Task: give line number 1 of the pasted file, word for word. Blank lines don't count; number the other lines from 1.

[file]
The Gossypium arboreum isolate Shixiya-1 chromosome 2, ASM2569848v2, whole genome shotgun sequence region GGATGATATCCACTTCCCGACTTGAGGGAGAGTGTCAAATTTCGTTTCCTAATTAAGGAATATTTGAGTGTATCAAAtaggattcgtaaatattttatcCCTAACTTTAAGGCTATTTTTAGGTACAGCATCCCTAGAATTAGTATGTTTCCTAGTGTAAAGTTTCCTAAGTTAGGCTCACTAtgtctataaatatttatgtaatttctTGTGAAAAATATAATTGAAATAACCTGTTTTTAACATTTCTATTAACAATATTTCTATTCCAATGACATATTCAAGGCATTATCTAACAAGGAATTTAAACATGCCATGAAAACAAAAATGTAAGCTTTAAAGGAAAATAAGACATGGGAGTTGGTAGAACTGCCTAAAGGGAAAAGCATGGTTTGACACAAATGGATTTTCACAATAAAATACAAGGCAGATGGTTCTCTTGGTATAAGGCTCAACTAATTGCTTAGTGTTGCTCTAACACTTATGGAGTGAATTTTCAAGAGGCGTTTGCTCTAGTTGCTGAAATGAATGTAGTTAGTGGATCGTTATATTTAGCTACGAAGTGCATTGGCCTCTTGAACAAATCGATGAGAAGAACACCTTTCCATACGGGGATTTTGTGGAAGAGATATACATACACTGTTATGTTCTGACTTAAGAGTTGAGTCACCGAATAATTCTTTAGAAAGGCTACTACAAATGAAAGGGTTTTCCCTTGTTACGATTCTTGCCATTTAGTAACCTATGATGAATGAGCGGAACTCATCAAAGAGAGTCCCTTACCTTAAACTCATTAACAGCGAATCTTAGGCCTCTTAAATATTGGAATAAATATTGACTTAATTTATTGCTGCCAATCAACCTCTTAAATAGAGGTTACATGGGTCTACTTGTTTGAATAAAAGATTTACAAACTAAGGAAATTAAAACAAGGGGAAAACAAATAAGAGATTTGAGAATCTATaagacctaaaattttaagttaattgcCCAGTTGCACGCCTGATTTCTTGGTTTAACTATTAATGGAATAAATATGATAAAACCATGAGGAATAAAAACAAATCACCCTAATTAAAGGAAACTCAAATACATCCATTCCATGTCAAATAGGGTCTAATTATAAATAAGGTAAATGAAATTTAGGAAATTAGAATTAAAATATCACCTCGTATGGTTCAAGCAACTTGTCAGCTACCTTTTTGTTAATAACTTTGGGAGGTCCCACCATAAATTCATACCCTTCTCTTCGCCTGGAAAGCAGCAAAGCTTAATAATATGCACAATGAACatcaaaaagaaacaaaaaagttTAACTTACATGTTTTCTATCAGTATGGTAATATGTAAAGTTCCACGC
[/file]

The Gossypium arboreum isolate Shixiya-1 chromosome 2, ASM2569848v2, whole genome shotgun sequence region GGATGATATCCACTTCCCGACTTGAGGGAGAGTGTCAAATTTCGTTTCCTAATTAAGGAATATTTGAGTGTATCAAAtaggattcgtaaatattttatcCCTAACTTTAAGGCTATTTTTAGGTACAGCATCCCTAGAATTAGTATGTTTCCTAGTGTAAAGTTTCCTAAGTTAGGCTCACTAtgtctataaatatttatgtaatttctTGTGAAAAATATAATTGAAATAACCTGTTTTTAACATTTCTATTAACAATATTTCTATTCCAATGACATATTCAAGGCATTATCTAACAAGGAATTTAAACATGCCATGAAAACAAAAATGTAAGCTTTAAAGGAAAATAAGACATGGGAGTTGGTAGAACTGCCTAAAGGGAAAAGCATGGTTTGACACAAATGGATTTTCACAATAAAATACAAGGCAGATGGTTCTCTTGGTATAAGGCTCAACTAATTGCTTAGTGTTGCTCTAACACTTATGGAGTGAATTTTCAAGAGGCGTTTGCTCTAGTTGCTGAAATGAATGTAGTTAGTGGATCGTTATATTTAGCTACGAAGTGCATTGGCCTCTTGAACAAATCGATGAGAAGAACACCTTTCCATACGGGGATTTTGTGGAAGAGATATACATACACTGTTATGTTCTGACTTAAGAGTTGAGTCACCGAATAATTCTTTAGAAAGGCTACTACAAATGAAAGGGTTTTCCCTTGTTACGATTCTTGCCATTTAGTAACCTATGATGAATGAGCGGAACTCATCAAAGAGAGTCCCTTACCTTAAACTCATTAACAGCGAATCTTAGGCCTCTTAAATATTGGAATAAATATTGACTTAATTTATTGCTGCCAATCAACCTCTTAAATAGAGGTTACATGGGTCTACTTGTTTGAATAAAAGATTTACAAACTAAGGAAATTAAAACAAGGGGAAAACAAATAAGAGATTTGAGAATCTATaagacctaaaattttaagttaattgcCCAGTTGCACGCCTGATTTCTTGGTTTAACTATTAATGGAATAAATATGATAAAACCATGAGGAATAAAAACAAATCACCCTAATTAAAGGAAACTCAAATACATCCATTCCATGTCAAATAGGGTCTAATTATAAATAAGGTAAATGAAATTTAGGAAATTAGAATTAAAATATCACCTCGTATGGTTCAAGCAACTTGTCAGCTACCTTTTTGTTAATAACTTTGGGAGGTCCCACCATAAATTCATACCCTTCTCTTCGCCTGGAAAGCAGCAAAGCTTAATAATATGCACAATGAACatcaaaaagaaacaaaaaagttTAACTTACATGTTTTCTATCAGTATGGTAATATGTAAAGTTCCACGC